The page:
Story by Mary Gallagher-
First settled by European Americans in 1780, Bardstown is the second oldest city in Kentucky and recently named The Most Beautiful Small Town in America.
We had a short visit but immersed ourselves in history, small town charms and naturally bourbon.
A part of the Kentucky Bourbon Trail, Bardstown celebrates the annual Kentucky Bourbon Festival, the phrase, Bourbon Capital of the World, applies exclusively to Bardstown and the festival our reason for a two night visit.
Driving the quick 40 miles from Louisville, our first stop was to eat a tasty lunch at The Old Talbott Tavern. Built in 1779 and located just off the Courthouse Square in the center of Bardstown, it’s handily close to the visitor’s center.
In addition to its status as a full restaurant the Tavern has hosted well known Americans including famed frontiersman Daniel Boone and future 16th President Abraham Lincoln. Bullet holes in an upstairs wall are reputed to have been shot by Jesse James. No pistol toting outlaws today just a peaceful lunch crowd of locals, businessmen and tourists.
This year the 2015 Kentucky Bourbon Festival takes place in Bardstown, September 15-20. Six days of celebrating everything bourbon.
Previous to this we certainly weren’t bourbon experts but after attending the amazing Kentucky Bourbon All-Star Sampler, featuring all the Master Distillers under one gigantic roof along with more bourbon tastings then you could imagine.
Watching hardcore bourbon fans getting their prized bottles as well as photos and posters signed by Master Distillers was exciting. Charging down a never ending buffet of outstanding selections, I believe good bourbon stimulates the appetite! You know it’s a class act when they never run out of shrimp even with hundreds of “starving” people crowding the line. We chatted with folks from all over the country some new to the event and others returning year after year.
We also had the chance to attend several classes on tasting and history, all expertly done. This year’s selections include Kentucky Bourbon Shots™ with photos displayed at the Bardstown Welcome Center; a Half Pint of Whiskey History with a Shot of Humor, a meander through the history of Kentucky bourbon making – legal or otherwise – with historian and author Dixie Hibbs; and Any Way She Likes It, an hors d’oeuvres and bourbon pairing event hosted by former Master Bourbon Taster Peggy Noe Stevens at My Old Kentucky Dinner Train Depot.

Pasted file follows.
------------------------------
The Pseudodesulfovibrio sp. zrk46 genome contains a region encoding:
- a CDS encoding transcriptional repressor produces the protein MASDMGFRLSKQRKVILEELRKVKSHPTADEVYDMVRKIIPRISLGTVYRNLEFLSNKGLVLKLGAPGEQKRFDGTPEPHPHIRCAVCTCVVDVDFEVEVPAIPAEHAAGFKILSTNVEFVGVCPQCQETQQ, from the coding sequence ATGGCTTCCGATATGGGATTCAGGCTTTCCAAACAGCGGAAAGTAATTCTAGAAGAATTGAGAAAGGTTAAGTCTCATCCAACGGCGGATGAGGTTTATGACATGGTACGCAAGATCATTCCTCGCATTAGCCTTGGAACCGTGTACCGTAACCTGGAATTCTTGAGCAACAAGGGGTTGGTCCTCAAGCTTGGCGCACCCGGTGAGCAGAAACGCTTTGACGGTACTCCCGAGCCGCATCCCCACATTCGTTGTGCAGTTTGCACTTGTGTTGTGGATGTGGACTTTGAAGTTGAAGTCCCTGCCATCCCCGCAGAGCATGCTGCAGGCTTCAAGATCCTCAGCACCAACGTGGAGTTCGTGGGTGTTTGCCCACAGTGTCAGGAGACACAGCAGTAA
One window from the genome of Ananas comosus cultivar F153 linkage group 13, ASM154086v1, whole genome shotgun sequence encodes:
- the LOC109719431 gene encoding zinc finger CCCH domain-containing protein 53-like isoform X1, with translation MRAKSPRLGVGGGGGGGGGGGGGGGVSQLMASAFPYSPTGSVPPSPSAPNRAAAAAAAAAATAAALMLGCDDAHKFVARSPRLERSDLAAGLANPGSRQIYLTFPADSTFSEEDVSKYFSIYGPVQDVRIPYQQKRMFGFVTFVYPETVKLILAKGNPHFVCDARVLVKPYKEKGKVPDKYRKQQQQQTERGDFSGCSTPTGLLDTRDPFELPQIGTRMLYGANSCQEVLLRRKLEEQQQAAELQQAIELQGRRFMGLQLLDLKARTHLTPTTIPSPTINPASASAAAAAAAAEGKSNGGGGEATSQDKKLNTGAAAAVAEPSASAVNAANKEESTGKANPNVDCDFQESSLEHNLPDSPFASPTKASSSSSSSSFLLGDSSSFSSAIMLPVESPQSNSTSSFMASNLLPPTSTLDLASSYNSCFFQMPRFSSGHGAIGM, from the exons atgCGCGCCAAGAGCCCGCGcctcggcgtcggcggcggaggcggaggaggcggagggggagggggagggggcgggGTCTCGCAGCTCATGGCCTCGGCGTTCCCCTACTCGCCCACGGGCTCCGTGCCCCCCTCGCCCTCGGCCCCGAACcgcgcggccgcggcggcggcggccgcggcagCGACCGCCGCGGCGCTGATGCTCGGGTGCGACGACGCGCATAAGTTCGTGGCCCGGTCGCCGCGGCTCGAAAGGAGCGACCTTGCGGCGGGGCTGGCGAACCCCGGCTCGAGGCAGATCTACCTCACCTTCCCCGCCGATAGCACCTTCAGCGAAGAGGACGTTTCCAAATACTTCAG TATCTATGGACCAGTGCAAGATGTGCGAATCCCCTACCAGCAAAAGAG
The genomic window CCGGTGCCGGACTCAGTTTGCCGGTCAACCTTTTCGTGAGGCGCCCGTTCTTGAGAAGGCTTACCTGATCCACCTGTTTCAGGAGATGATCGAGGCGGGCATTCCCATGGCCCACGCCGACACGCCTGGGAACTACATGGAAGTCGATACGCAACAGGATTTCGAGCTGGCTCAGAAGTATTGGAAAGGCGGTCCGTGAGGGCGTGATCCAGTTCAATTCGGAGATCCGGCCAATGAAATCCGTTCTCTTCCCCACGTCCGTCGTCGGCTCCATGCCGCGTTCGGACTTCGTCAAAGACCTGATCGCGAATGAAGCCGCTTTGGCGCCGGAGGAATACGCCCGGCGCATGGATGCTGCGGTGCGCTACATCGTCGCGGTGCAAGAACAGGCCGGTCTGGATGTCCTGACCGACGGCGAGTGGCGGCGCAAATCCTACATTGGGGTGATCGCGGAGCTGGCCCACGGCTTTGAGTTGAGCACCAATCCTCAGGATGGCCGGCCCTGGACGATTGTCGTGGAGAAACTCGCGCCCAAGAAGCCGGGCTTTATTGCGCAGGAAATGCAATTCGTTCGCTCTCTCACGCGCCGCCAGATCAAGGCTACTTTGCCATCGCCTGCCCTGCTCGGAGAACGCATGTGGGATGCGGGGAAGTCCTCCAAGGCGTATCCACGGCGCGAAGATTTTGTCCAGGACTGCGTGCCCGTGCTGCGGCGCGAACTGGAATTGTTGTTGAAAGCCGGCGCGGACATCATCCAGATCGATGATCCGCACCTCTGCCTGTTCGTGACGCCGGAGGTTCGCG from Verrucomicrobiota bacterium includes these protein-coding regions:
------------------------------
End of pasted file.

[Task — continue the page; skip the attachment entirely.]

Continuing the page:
In the heart of all the exhibition tents is the historic Spalding Hall with its amazing and packed full of fascinating items such as the Oscar Getz Museum of Whiskey History and the Bardstown Historical Museum.
Vacationing with your family? Friendly fun for all includes the Balloon Glow, which kicks off the festival on Tues., Sept. 15; the Whiskey City Cruisers Vehicle Show on Fri., Sept. 18; and World Championship Barrel Relay™ and the Bootleggers & Bushwhackers Train Robbery with the Kentucky Railway Museum on Sat., Sept. 19. A Family Fun Area with plenty of hands-on activities will be open Friday, Saturday and Sunday during the festival.
Visit www.KyBourbonFestival.com for details and do it quickly as many events sell out or are not available every day.
We also visited several distilleries and many are open for tours during this special week. Bardstown is home to six distilleries, including Barton 1792 and Willett Distillery, and these four Kentucky Bourbon Trail® distilleries: Heaven Hill, Maker’s Mark, Jim Beam and Four Roses’ second campus. The Bourbon Ball Chocolate Liqueur one can taste at Barton’s provoked us into a purchase!When you drive around the countryside and see the huge buildings lined up holding aging bourbon barrels it truly brings home how popular this Kentucky product is.
Bardstown’s downtown area is designated as a historic district and listed on the National Register of Historic Places. I shopped and Will studied and photographed the many historic buildings.
Out into the countryside, we were able to take a quick tour of My Old Kentucky Home State Park. A short walk from the visitors center is Rowan family home, Stephen Fosters uncle. The home, Federal Hill, which Foster visited in 1852 is said to be his inspiration for his ballad, “My Old Kentucky Home, Good Night,” as he titled it and now the the Kentucky state song.
Built between 1795 and 1818, Federal Hill is as endearing to visitors today as when Foster wrote the song. Our docent was actually the head grounds person who did a wonderful job of taking us through the home. The gardens and grounds are lovingly planned and cared for also.
The Civil War Museum of the Western Theatre features what seemed to be a limitless collection of Civil War artifacts many of which my Civil War expert had not seen previously. Here on a quiet street in Bardstown is one of the four-most important Civil War Museums in the US and holds Kentucky’s largest collection of Civil War artifacts. Authentic uniforms, battle flags, weapons, maps and documents are on display.
Allow lots of time to tour if this is the Civil War is one of your interests and be sure to visit even if it isn’t !
Bardstown has many other features for you to enjoy as well as beautiful surrounding countryside.
Contacts for when you visit:
My Old Kentucky Home State Park with Stephen Fosters home.
Phone: (502) 348-3502
Fax: (502) 349-0054
501 E. Stephen Foster Ave.
Bardstown , KY 40004
Civil War Museum
Phone: (502) 349-0291
310 E. Broadway
Bardstown , KY 40004
The Whiskey Museum
Phone: (502) 348-2999
114 N. Fifth St.
Bardstown , KY 40004
107 W Stephen Foster Ave, Bardstown, KY 40004